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Connections Community Church Donates to Adam’s Kids

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Brenda Bowers displays the many items that have been donated to Adam’s Kids for dispersal to families in need of personal items for infants.

By John Fulton

A Schoolcraft boy’s act of generosity before his untimely death has snowballed to benefit area infants and children in recent years, with the help of many volunteers and many contributions large and small.

The program, Adam’s Kids, provides baby formula, diapers, wipes and other personal care items for infants and young children up to age 3.

Among the contributors is Connections Community Church (3C) in Schoolcraft. The church makes a regular donation to Adam’s Kids and supports the group with volunteers from the congregation. “It is very rewarding to be involved,” said church member Sandy Sanders. When members of the Adam’s Kids program came by the church to explain the programs, 3C leaders loved the idea and presented it to its congregation. The church and its members have been strong supporters ever since.

Adam’s Kids is run under the umbrella of Schoolcraft Friday Pack, Inc., located in the Eagles Nest. “Adam’s Kids connects donors with kids that have a need,” according to Brenda Bowers. Bowers was the mother of Adam Worral, for whom the program is named.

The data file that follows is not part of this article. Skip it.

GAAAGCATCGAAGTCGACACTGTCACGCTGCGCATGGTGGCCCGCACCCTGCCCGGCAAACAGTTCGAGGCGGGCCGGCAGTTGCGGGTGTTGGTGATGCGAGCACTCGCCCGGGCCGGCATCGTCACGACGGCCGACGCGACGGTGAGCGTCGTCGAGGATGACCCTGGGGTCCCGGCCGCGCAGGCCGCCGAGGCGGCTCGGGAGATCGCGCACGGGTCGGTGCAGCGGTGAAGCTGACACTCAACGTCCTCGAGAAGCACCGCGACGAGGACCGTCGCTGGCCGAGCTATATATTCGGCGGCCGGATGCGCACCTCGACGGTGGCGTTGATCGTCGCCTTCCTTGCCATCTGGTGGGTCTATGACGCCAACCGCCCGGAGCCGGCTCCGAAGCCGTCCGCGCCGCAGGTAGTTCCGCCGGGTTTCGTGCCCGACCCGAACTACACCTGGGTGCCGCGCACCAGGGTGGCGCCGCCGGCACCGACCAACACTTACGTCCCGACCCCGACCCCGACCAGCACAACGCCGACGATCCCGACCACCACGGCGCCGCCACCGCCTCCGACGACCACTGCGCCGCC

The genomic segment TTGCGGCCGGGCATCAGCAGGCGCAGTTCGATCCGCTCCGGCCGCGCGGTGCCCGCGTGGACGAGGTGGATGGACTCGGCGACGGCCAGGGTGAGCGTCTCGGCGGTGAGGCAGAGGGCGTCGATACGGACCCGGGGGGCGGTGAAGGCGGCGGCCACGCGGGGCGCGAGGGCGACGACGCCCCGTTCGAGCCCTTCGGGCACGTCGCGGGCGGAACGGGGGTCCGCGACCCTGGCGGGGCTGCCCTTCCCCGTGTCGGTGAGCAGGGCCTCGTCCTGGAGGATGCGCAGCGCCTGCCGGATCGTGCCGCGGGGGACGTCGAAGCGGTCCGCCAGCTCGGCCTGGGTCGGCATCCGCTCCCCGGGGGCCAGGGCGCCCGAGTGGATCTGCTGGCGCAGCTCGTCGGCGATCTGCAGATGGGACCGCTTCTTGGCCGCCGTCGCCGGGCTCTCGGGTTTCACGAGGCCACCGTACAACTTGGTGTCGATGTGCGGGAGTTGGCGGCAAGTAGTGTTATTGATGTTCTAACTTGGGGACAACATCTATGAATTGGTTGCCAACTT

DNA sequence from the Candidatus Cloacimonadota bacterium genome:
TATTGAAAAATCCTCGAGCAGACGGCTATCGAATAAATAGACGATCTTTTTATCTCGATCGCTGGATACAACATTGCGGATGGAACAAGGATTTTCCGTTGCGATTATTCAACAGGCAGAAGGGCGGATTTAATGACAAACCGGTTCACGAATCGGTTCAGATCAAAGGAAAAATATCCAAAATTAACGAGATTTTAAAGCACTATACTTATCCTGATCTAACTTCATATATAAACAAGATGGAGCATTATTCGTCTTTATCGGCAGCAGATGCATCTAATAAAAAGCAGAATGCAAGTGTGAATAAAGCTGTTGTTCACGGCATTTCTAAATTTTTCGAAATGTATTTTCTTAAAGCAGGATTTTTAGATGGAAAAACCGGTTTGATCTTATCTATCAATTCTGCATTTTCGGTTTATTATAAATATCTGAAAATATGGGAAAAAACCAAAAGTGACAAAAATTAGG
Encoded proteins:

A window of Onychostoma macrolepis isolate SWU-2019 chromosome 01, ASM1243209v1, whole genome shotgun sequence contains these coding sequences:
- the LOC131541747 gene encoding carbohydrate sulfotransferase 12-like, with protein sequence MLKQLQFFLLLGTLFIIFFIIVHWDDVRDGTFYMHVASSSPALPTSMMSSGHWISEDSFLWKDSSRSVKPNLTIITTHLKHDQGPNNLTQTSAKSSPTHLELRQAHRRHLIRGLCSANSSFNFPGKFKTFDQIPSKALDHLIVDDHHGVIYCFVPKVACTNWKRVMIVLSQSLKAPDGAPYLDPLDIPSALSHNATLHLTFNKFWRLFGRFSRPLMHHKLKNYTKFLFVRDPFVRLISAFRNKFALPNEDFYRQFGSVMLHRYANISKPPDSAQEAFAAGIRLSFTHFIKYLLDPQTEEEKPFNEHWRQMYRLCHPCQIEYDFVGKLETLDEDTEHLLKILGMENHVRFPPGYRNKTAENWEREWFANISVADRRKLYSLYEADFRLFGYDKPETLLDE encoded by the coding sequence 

Her son, she said, had a heart for people at an early age, and before his death made a donation to Loaves and Fishes, a Kalamazoo County food bank.

Bowers’ lifelong friend, Sue Kuiper, conceived the idea for the program and discussed it with Bowers. Kuiper had worked in schools and understood the needs firsthand. The two planned the Adam’s Kids and started it in 2010.

Besides food and diapers, the group provides items such as shampoos, lotions and soaps. Currently it serves about 20 families. It also fills specific needs for things such as strollers, car seats and other special items when it can connect a donor with a recipient.

Most of the donations of items are from small contributors, but Adam’s Kids has also received donations and grants from larger organizations such as the Kalamazoo Foundation, Fetzer Foundation, and Pfizer Retirees organization. “We accept donated items, but cash contributions are also greatly appreciated as we can purchase the exact items needed,” says Sanders.

Bowers and Kuiper do the shopping and operate the program. Other volunteers meet the second Saturday of every month to pack the totes and then distribute them to client families that day. The distribution is held at the Eagles Nest on Clay Street in Schoolcraft.

Volunteers serve in many capacities. A group of knitters make items for the kids. Others are involved in administrative functions, pack totes and distribute them from the Eagle Nest.

Bowers said, “They are passionate about what they do. People don’t understand the importance of a diaper. Diapers are a necessity, not a luxury.” Tax deductible contributions can be made to Schoolcraft Friday Pack, Inc., with Adam’s Kids noted on the memo line.

Those who need help from Adam’s Kids or would like to provide help can reach the program at 269-488-5847. Recipients must apply to receive help. Many of their families are referred by local agencies, schools, churches and have already qualified through another program.

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